Alabama, Boise State among 10 teams with huge voids to fill
Record-tying 53 underclassmen turned pro, including 16 of 19 award winners
Title-game participants Alabama and Texas need replacements to step up big
Stanford hopes three running backs can replicate Toby Gerhart's production
"That's the way college football goes," Georgia Tech's Anthony Allen said. "Good players come and good players leave."
Allen knows all about having to fill the void left by a star. In 2010, the senior will step into the starting B-back role vacated by former ACC Offensive Player of the Year Jonathan Dwyer.
The Yellow Jackets were hit hard by NFL defections, losing All-America defenders Derrick Morgan and Morgan Burnett, wide receiver Demaryius Thomas and Dwyer. But Tech was hardly the only school that felt the pain. A record-tying 53 underclassmen entered the NFL draft, including the winners of 16 of the nation's 19 major awards; only Heisman Trophy winner Mark Ingram and award-winning kickers Kai Forbath (UCLA) and Drew Butler (Georgia) return.
That mass exodus left a number of schools searching for replacements, but none more so than these 10.
Who's Gone: Javier Arenas, CB/KR
Who's next: The Crimson Tide lost three starters in the secondary, but Arenas was the heart of the pass defense. He was also the SEC's career leader in punt return yards, making him even more difficult to replace. Sophomore Dre Kirkpatrick could become Alabama's next lockdown corner, but Phelon Jones could be in the mix as well after making two starts in 2008 -- for LSU.
Backup running back Trent Richardson will likely return kickoffs, while star wideout Julio Jones will likely handle punt returns. Coach Nick Saban has thrown out a number of players as possible contributors, but Richardson and Jones are his most explosive options.
Who's Gone: Kyle Wilson, CB/KR
Who's next: Juco transfer Jerrell Gavins and redshirt sophomore Jamar Taylor are battling to replace Wilson, the only starter from Boise's 2009 defense not returning. Gavins made one start last year and played in the Fiesta Bowl, but the job will likely to go to Taylor, who played in all 13 games as a freshman before redshirting last season.
Titus Young is the obvious choice in the return game, but coaches have said the added responsibility may be too much for Young, who already fields kickoffs and is the Broncos' leading receiver. Coach Chris Petersen has named Chris Potter, Mitch Burroughs and Gavins as other possibilities.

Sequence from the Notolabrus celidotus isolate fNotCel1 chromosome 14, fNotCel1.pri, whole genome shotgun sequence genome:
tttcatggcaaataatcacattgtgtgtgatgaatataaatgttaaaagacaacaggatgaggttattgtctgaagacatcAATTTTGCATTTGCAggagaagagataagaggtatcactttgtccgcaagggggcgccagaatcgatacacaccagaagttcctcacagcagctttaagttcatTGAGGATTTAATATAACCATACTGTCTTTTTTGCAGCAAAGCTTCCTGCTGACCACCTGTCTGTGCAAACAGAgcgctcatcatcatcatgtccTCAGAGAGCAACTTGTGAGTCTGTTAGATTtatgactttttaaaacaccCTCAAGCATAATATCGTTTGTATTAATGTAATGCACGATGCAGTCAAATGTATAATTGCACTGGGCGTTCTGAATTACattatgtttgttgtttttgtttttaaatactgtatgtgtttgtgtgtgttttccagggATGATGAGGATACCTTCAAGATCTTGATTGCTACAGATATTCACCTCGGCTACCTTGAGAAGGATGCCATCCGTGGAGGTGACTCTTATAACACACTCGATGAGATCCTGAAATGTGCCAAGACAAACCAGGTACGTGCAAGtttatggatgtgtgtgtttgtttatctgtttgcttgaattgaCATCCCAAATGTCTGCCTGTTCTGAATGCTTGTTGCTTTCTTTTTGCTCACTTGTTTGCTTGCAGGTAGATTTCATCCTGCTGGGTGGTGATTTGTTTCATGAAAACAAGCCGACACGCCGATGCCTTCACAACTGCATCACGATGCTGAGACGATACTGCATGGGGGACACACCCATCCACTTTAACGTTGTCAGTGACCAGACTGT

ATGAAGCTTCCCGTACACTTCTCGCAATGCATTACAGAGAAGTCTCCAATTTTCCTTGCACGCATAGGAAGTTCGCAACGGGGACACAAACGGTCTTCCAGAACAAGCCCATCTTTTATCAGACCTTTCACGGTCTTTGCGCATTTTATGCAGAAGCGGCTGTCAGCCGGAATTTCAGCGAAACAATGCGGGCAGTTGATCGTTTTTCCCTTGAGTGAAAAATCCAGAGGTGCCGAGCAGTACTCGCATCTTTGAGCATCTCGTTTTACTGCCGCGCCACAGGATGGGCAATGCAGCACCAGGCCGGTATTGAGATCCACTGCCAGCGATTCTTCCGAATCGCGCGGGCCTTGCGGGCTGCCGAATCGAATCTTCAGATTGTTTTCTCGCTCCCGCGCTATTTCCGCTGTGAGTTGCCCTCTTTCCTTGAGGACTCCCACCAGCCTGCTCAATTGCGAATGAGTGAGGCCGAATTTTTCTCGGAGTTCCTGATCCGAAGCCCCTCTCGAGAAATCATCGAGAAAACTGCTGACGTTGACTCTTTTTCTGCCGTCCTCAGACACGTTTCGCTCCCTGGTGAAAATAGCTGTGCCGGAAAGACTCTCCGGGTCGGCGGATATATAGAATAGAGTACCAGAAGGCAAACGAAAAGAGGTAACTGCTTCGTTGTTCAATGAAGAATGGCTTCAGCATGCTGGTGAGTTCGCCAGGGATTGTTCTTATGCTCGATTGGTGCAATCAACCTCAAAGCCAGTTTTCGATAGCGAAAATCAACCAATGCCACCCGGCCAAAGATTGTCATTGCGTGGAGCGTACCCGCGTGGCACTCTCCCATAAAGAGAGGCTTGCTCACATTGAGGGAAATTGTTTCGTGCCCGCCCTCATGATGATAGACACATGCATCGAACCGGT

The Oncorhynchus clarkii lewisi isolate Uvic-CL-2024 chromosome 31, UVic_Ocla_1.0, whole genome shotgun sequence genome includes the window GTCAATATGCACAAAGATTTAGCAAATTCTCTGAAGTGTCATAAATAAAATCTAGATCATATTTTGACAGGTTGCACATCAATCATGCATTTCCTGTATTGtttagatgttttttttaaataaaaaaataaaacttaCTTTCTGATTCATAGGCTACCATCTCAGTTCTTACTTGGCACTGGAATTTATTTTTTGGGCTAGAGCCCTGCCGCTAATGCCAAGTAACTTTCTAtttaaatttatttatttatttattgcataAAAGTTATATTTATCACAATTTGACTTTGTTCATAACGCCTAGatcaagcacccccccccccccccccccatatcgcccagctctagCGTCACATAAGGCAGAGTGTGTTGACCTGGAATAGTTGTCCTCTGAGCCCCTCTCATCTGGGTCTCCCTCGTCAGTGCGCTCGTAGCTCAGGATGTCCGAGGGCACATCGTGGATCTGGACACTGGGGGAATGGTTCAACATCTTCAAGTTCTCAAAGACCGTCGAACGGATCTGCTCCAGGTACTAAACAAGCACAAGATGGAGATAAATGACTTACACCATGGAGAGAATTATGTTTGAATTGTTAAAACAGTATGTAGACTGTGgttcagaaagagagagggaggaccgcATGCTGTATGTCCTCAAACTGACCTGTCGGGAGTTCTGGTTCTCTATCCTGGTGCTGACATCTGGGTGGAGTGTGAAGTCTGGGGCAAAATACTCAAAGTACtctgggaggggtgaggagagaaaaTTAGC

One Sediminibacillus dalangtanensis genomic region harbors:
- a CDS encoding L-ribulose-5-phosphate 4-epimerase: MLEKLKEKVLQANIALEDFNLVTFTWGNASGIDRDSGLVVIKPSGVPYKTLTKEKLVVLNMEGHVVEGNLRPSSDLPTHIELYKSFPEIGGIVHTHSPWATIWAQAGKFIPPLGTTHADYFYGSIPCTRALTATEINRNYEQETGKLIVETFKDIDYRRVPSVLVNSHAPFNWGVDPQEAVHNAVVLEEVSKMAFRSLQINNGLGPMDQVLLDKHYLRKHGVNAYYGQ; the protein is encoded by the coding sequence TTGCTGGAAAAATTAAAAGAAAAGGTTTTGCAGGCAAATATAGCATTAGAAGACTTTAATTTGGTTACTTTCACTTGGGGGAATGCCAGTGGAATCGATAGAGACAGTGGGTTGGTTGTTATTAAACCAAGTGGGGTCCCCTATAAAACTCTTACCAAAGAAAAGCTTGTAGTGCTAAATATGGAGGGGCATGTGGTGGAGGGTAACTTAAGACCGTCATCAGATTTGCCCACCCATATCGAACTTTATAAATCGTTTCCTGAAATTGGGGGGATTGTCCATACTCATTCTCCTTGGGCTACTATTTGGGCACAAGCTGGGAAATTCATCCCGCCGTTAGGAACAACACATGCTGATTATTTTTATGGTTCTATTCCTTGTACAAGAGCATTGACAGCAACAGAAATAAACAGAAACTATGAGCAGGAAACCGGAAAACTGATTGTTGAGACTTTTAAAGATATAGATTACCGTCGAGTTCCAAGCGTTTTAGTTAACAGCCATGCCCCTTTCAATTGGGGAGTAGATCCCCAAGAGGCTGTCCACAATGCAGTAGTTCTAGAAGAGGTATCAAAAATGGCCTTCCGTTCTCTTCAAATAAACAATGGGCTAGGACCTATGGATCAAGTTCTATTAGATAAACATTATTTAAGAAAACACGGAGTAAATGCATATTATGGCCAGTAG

Who's Gone: Aaron Hernandez, TE
Who's next: Yes, the Gators lost Tim Tebow and Brandon Spikes, the faces of their offense and defense. But with the receiving corps once again the team's biggest question mark, the loss of Mackey Award winner Hernandez, who led all tight ends with 68 receptions in '09, might be the most damning.
Florida will be asking Hernandez's replacement to do more than catch passes and block, though. Jordan Reed, a 6-foot-3, 240-pounder who came to Florida as the nation's 10th-rated dual-threat quarterback but made the switch to tight end after getting buried on the depth chart, will be used at quarterback in the wildcat formation in goal-line situations.
Who's Gone: Ndamukong Suh, DT
Who's next: The mere fact that Suh turned Ndamukong into a household name shows the kind of impact he made last season.
Suh's starting gig goes to redshirt sophomore Baker Steinkuhler (17 tackles in '09), a 6-9, 290-pound redshirt sophomore who is the son of 1983 Outland and Lombardi winner Dean Steinkuhler. But in terms of leadership, Nebraska's new Suh is clearly Jared Crick, the preseason Big 12 co-Defensive player of the Year, who recorded 9 ½ sacks and 73 tackles last year while playing in Suh's sizable shadow.
Who's Gone: Trent Williams, LT
Who's next: Only one of Oklahoma's projected offensive line starters has never made a start -- but that player happens to be the key to keeping quarterback Landry Jones upright.
Junior Donald Stephenson appeared in seven games as a redshirt freshman in 2008, but was suspended last season for off-field issues. He has the size (6-6, 309) to follow in the footsteps of Oklahoma's last two left tackles, both All-Americas, but has yet to play a meaningful snap. Coach Bob Stoops doesn't seem concerned, though: He's said Stephenson was the Sooners' second-best lineman last season behind Williams.
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